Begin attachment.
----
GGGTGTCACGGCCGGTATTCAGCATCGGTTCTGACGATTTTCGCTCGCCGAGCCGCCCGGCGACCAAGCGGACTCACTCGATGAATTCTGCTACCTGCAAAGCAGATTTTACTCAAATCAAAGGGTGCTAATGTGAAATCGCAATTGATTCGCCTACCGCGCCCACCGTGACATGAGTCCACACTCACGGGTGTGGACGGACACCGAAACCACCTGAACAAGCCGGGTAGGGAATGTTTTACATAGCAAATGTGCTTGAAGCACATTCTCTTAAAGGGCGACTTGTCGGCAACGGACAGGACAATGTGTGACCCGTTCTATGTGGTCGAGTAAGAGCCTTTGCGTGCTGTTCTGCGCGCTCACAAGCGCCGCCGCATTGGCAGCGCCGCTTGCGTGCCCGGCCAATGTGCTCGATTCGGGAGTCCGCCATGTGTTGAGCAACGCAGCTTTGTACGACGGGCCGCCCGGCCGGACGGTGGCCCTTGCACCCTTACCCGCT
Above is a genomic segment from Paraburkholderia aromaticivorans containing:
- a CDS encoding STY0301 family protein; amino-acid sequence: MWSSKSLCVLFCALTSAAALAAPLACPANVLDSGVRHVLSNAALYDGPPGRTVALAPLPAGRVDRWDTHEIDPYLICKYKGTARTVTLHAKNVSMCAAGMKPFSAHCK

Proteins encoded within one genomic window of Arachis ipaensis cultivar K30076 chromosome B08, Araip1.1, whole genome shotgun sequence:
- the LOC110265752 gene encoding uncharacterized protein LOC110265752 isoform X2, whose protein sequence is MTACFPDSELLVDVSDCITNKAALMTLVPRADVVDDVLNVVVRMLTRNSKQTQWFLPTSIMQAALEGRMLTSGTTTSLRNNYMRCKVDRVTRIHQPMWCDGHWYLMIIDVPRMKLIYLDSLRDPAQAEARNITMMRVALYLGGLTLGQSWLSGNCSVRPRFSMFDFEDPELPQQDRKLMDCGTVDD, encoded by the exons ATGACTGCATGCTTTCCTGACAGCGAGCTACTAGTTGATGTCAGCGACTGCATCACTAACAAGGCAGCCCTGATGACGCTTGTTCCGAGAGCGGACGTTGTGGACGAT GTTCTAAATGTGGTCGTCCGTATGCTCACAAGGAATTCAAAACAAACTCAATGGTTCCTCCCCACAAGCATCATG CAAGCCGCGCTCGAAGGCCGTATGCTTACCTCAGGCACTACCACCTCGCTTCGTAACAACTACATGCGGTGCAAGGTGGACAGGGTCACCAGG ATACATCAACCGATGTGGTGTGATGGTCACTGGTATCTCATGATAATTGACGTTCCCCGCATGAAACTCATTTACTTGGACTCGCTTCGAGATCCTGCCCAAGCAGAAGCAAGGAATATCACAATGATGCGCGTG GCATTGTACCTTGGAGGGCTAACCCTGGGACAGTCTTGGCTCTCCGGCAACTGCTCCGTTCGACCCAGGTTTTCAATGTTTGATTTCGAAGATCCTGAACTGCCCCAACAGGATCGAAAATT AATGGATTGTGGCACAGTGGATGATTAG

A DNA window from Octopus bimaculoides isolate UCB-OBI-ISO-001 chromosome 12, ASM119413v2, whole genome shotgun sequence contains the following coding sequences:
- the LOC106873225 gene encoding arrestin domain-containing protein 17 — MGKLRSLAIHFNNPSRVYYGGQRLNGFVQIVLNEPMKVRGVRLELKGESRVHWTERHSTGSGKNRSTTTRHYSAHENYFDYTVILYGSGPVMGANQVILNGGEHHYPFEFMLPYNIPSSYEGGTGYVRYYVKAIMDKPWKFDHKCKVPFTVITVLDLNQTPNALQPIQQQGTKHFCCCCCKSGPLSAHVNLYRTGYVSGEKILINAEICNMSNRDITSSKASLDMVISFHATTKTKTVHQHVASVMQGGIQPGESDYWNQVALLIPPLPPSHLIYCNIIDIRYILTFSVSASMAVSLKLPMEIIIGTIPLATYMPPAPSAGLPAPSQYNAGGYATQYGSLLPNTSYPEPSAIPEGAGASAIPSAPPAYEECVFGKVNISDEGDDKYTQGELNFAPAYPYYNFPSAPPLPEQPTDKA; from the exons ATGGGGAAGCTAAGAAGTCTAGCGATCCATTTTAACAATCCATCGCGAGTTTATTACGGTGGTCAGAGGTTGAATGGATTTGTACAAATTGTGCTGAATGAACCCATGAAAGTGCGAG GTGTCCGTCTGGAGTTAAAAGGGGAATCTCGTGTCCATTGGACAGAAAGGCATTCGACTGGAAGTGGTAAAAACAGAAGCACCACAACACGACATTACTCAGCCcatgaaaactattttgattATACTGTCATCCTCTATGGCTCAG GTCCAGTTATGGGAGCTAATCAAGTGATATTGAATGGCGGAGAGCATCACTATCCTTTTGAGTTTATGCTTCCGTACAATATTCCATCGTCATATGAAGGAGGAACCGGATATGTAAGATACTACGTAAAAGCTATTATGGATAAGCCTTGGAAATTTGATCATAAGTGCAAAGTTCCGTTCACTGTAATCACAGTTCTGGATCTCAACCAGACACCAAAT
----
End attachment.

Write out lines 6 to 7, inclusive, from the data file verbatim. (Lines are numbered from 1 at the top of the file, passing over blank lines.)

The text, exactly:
A DNA window from Octopus bimaculoides isolate UCB-OBI-ISO-001 chromosome 12, ASM119413v2, whole genome shotgun sequence contains the following coding sequences:
- the LOC106873225 gene encoding arrestin domain-containing protein 17 — MGKLRSLAIHFNNPSRVYYGGQRLNGFVQIVLNEPMKVRGVRLELKGESRVHWTERHSTGSGKNRSTTTRHYSAHENYFDYTVILYGSGPVMGANQVILNGGEHHYPFEFMLPYNIPSSYEGGTGYVRYYVKAIMDKPWKFDHKCKVPFTVITVLDLNQTPNALQPIQQQGTKHFCCCCCKSGPLSAHVNLYRTGYVSGEKILINAEICNMSNRDITSSKASLDMVISFHATTKTKTVHQHVASVMQGGIQPGESDYWNQVALLIPPLPPSHLIYCNIIDIRYILTFSVSASMAVSLKLPMEIIIGTIPLATYMPPAPSAGLPAPSQYNAGGYATQYGSLLPNTSYPEPSAIPEGAGASAIPSAPPAYEECVFGKVNISDEGDDKYTQGELNFAPAYPYYNFPSAPPLPEQPTDKA; from the exons ATGGGGAAGCTAAGAAGTCTAGCGATCCATTTTAACAATCCATCGCGAGTTTATTACGGTGGTCAGAGGTTGAATGGATTTGTACAAATTGTGCTGAATGAACCCATGAAAGTGCGAG GTGTCCGTCTGGAGTTAAAAGGGGAATCTCGTGTCCATTGGACAGAAAGGCATTCGACTGGAAGTGGTAAAAACAGAAGCACCACAACACGACATTACTCAGCCcatgaaaactattttgattATACTGTCATCCTCTATGGCTCAG GTCCAGTTATGGGAGCTAATCAAGTGATATTGAATGGCGGAGAGCATCACTATCCTTTTGAGTTTATGCTTCCGTACAATATTCCATCGTCATATGAAGGAGGAACCGGATATGTAAGATACTACGTAAAAGCTATTATGGATAAGCCTTGGAAATTTGATCATAAGTGCAAAGTTCCGTTCACTGTAATCACAGTTCTGGATCTCAACCAGACACCAAAT